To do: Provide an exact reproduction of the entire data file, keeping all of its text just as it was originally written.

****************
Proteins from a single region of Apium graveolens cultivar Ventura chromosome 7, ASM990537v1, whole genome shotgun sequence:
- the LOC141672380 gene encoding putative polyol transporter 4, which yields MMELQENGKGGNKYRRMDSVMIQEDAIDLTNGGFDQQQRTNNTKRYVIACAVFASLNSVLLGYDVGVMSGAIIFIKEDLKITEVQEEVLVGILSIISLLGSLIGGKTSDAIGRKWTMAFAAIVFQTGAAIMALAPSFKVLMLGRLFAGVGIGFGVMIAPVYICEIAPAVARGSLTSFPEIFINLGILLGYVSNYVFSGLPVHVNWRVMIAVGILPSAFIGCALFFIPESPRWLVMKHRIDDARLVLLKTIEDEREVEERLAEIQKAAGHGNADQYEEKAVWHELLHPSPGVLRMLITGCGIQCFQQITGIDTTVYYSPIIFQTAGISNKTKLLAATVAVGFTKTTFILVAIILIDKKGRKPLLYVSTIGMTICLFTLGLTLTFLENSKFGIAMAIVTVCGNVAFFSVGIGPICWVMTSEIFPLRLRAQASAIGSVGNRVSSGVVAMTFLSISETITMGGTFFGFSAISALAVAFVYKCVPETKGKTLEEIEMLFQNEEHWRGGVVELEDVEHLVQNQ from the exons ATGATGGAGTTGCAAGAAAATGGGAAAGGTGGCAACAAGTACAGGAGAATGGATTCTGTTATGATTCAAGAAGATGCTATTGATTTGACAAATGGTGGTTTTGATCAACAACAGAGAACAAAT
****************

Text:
Proteins from a single region of Apium graveolens cultivar Ventura chromosome 7, ASM990537v1, whole genome shotgun sequence:
- the LOC141672380 gene encoding putative polyol transporter 4, which yields MMELQENGKGGNKYRRMDSVMIQEDAIDLTNGGFDQQQRTNNTKRYVIACAVFASLNSVLLGYDVGVMSGAIIFIKEDLKITEVQEEVLVGILSIISLLGSLIGGKTSDAIGRKWTMAFAAIVFQTGAAIMALAPSFKVLMLGRLFAGVGIGFGVMIAPVYICEIAPAVARGSLTSFPEIFINLGILLGYVSNYVFSGLPVHVNWRVMIAVGILPSAFIGCALFFIPESPRWLVMKHRIDDARLVLLKTIEDEREVEERLAEIQKAAGHGNADQYEEKAVWHELLHPSPGVLRMLITGCGIQCFQQITGIDTTVYYSPIIFQTAGISNKTKLLAATVAVGFTKTTFILVAIILIDKKGRKPLLYVSTIGMTICLFTLGLTLTFLENSKFGIAMAIVTVCGNVAFFSVGIGPICWVMTSEIFPLRLRAQASAIGSVGNRVSSGVVAMTFLSISETITMGGTFFGFSAISALAVAFVYKCVPETKGKTLEEIEMLFQNEEHWRGGVVELEDVEHLVQNQ from the exons ATGATGGAGTTGCAAGAAAATGGGAAAGGTGGCAACAAGTACAGGAGAATGGATTCTGTTATGATTCAAGAAGATGCTATTGATTTGACAAATGGTGGTTTTGATCAACAACAGAGAACAAAT